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A MAMMOTH UNDERTAKING : Declaring Area a State Trout Park Would Provide It With a Summer Attraction to Match Skiing, Says One Resident

June 11, 1987|EARL GUSTKEY | Times Staff Writer

MAMMOTH LAKES — By way of explaining how Mammoth Lakes may be designated a "state trout park," Dick Dahlgren was reviewing the last five years in Mammoth Lakes. It was a bad review.

"The first bad thing that happened up here was all the talk in the early 1980s about volcanoes," said Dahlgren, a Mammoth Lakes real estate salesman. "That knocked real estate prices down about 50%.

"For a while, it seemed like every other week Caltech graduate students were calling press conferences up here, talking about earthquakes and volcanoes. That killed us. Real estate prices haven't been the same since.

"The economy here has also been hurt badly by lingering uncertainty over how the new tax law affects second-home owners, and the slump in the savings and loan industry.

"Then the president of our Mammoth Lakes Resort Assn. went south with about $105,000 of the association's money.

His reference was to Ron Stevens, recently sentenced in Mono County Superior Court to three years in state prison for embezzling.

Then, as if the town needed another bad break, the recent ski season was one of the poorest on record. Winter snow came late and left early. So did skiers. Some condominium buildings reported ski-season revenues 50% below normal.

Slow ski seasons do a double number on Mammoth Lakes, since the town is virtually dead in summertime. Dahlgren, however, has been maintaining for years that this state of affairs can be changed.

What does any of this have to do with trout?

Dahlgren is a fly fisherman. For years, he has been advocating that Mammoth Lakes in summertime should be some sort of Yellowstone West, a fly fishing destination to rival the hallowed waters of the Yellowstone region.

A longtime critic of Department of Fish and Game fisheries management in the Eastern Sierra, Dahlgren would like to see more recycling of trout--that's called wild-trout management--in the region's waters and less trout-hatchery truck traffic.

With some simple changes in fisheries management, Dahlgren maintains, Mammoth Lakes could crack the oft-cited ranking of fly fishermen, that America's top 10 fly fishing streams are all within 100 miles of Yellowstone National Park.

"There's nothing magic about the water quality in Yellowstone's rivers and streams," he says. "They're simply managed as trophy fishing waters. . . . That's why you can catch 16- to 18-inch trout all day long in rivers like the Madison, Firehole, Yellowstone and Henry's Fork (of the Yellowstone River).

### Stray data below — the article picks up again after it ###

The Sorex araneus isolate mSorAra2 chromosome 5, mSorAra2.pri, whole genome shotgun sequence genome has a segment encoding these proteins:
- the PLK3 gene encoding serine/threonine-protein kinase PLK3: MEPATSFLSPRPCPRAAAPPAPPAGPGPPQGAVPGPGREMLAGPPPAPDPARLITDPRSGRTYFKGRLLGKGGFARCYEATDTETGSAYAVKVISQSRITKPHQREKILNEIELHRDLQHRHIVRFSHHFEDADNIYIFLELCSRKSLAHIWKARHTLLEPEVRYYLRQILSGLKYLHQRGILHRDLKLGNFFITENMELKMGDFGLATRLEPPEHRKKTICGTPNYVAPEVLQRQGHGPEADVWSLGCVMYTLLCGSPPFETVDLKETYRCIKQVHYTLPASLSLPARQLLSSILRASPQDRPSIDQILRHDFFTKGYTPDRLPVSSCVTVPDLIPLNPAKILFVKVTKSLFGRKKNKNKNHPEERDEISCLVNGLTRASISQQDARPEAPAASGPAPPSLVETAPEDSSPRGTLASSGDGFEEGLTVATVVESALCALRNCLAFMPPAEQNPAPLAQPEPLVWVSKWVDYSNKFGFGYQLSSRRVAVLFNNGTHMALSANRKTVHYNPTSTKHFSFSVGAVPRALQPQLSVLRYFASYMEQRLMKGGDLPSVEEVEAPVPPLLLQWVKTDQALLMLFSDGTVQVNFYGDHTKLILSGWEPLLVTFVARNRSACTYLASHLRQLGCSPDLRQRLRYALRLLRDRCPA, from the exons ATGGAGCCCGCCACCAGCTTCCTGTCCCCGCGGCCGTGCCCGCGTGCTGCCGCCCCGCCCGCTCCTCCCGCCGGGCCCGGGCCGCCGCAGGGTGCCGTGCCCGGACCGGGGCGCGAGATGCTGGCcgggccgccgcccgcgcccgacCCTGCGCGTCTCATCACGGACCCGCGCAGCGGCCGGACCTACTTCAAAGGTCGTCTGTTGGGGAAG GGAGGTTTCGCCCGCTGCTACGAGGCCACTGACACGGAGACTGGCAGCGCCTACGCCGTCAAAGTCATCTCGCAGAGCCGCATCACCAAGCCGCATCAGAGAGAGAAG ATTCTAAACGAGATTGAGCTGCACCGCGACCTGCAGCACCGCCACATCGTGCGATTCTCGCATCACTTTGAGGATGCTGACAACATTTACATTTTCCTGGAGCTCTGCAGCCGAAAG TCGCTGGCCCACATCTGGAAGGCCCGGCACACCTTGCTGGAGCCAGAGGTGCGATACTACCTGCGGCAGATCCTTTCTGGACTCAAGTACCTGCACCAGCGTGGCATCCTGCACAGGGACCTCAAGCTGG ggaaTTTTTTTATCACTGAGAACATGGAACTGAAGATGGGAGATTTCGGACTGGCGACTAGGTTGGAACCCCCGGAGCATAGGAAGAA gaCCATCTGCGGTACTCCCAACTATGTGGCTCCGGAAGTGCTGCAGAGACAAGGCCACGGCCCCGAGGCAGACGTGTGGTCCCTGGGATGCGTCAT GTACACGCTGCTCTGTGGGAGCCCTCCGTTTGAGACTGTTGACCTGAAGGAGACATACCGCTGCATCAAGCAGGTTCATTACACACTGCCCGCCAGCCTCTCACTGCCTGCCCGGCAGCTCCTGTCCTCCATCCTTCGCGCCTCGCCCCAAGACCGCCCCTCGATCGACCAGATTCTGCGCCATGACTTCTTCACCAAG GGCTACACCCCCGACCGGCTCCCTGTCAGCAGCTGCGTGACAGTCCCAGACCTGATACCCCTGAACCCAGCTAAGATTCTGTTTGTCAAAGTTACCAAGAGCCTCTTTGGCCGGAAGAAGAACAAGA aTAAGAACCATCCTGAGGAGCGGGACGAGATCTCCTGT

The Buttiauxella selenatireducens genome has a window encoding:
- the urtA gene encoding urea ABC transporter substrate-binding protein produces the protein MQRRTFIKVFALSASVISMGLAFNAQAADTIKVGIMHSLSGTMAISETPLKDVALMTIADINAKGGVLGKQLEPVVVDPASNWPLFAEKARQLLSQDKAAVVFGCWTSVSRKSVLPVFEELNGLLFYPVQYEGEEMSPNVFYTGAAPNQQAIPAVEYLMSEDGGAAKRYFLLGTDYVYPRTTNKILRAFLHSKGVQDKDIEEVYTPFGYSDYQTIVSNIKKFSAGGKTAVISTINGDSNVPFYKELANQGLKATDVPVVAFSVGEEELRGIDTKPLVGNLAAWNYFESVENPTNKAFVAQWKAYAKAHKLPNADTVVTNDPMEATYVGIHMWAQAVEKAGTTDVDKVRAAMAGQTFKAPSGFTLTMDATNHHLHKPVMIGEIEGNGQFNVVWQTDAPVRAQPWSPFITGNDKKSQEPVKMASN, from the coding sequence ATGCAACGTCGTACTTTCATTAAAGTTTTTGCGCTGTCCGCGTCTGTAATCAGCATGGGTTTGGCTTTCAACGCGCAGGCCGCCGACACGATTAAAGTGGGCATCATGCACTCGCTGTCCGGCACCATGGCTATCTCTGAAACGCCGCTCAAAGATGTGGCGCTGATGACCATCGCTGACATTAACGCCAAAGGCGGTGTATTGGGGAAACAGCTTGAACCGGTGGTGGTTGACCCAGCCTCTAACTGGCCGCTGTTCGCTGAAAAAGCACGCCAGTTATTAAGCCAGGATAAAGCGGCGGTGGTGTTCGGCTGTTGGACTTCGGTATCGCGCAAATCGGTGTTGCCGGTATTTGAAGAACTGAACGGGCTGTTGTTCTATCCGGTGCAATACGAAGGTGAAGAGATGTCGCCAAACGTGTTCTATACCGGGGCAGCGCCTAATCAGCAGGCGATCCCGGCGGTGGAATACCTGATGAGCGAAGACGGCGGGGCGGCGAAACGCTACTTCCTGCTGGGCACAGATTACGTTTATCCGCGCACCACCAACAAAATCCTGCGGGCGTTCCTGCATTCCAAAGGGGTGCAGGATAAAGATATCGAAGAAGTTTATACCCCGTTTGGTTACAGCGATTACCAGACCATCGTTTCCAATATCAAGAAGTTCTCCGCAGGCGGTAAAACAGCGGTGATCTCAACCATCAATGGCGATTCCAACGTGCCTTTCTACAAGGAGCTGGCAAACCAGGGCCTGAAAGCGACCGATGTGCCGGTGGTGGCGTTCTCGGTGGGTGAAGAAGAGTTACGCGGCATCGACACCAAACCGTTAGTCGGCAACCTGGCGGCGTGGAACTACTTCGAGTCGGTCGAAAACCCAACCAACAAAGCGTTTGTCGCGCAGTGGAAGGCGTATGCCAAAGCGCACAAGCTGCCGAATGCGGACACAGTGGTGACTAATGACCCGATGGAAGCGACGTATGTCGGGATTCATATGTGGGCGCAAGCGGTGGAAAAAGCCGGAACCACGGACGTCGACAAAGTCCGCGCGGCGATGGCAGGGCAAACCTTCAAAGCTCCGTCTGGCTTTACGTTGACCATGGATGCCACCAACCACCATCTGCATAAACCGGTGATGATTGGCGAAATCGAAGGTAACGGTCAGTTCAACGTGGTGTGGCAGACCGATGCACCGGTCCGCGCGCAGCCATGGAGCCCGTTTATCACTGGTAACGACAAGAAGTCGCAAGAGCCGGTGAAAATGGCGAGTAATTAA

"Except for maybe Hot Creek, Mammoth has nothing now to challenge Yellowstone streams with. But that could easily be turned around. Simply put, you just start releasing the fish unharmed, instead of killing them, and letting them grow."

Growing trout, Dahlgren hopes, would mean growing real estate prices.

Dahlgren has been preaching that sermon for so long that he may finally have gotten through. Plans are in the works to submit a proposal to the state Fish and Game Commission that could put Mammoth Lakes on the fly fisherman's map and keep it there.

In a nutshell, this is what Dahlgren, the Mammoth Lakes Resort Assn., the Mammoth Lakes City Council and the organization known as California Trout are asking the DFG to recommend to the Fish and Game Commission:

--That 39 lakes and 40 miles of streams in the Mammoth Lakes area, including the Upper Owens River and the Middle Fork of the San Joaquin River, be studied as possible candidates for wild-trout mangement, meaning that limits would range from zero to two, minimum size limits would be imposed and gear restricted to barbless hooks at qualifying waters.

--That one lake, to be named later, be managed as a "Huck Finn pond." It would be stocked with hatchery trout and fishing would be managed on a 10-fish or no-limit basis.

--That a permit be granted for construction of a privately funded "living" wild-trout museum, aquarium and trout information center on Mammoth Creek. There, visitors could observe through underground streamside windows the biological dynamics of a wild-trout stream environment.

"I've lived in Mammoth Lakes since 1969," Dahlgren said. "Every year, I see the same pattern. Business booms in the winter, when the skiers are here, then drops off substantially when they leave. In the summer, we have a little backpacker-hiker traffic and some bait fishermen, but nothing to compare to the money skiers spend here in the winter--or what's spent by fly fishermen in the Yellowstone area.

"After listening to all the summertime moaning and groaning, I began to wonder why Mammoth Lakes couldn't be a major summertime fly fishing destination. I mean, my God, look at our resources here--all these gorgeous lakes and streams, the beautiful back country. It's not like we'd have to build anything. It's here! It doesn't even cost anything. Really, you don't have to be a rocket scientist to figure this one out."

No, just a smart real estate guy.

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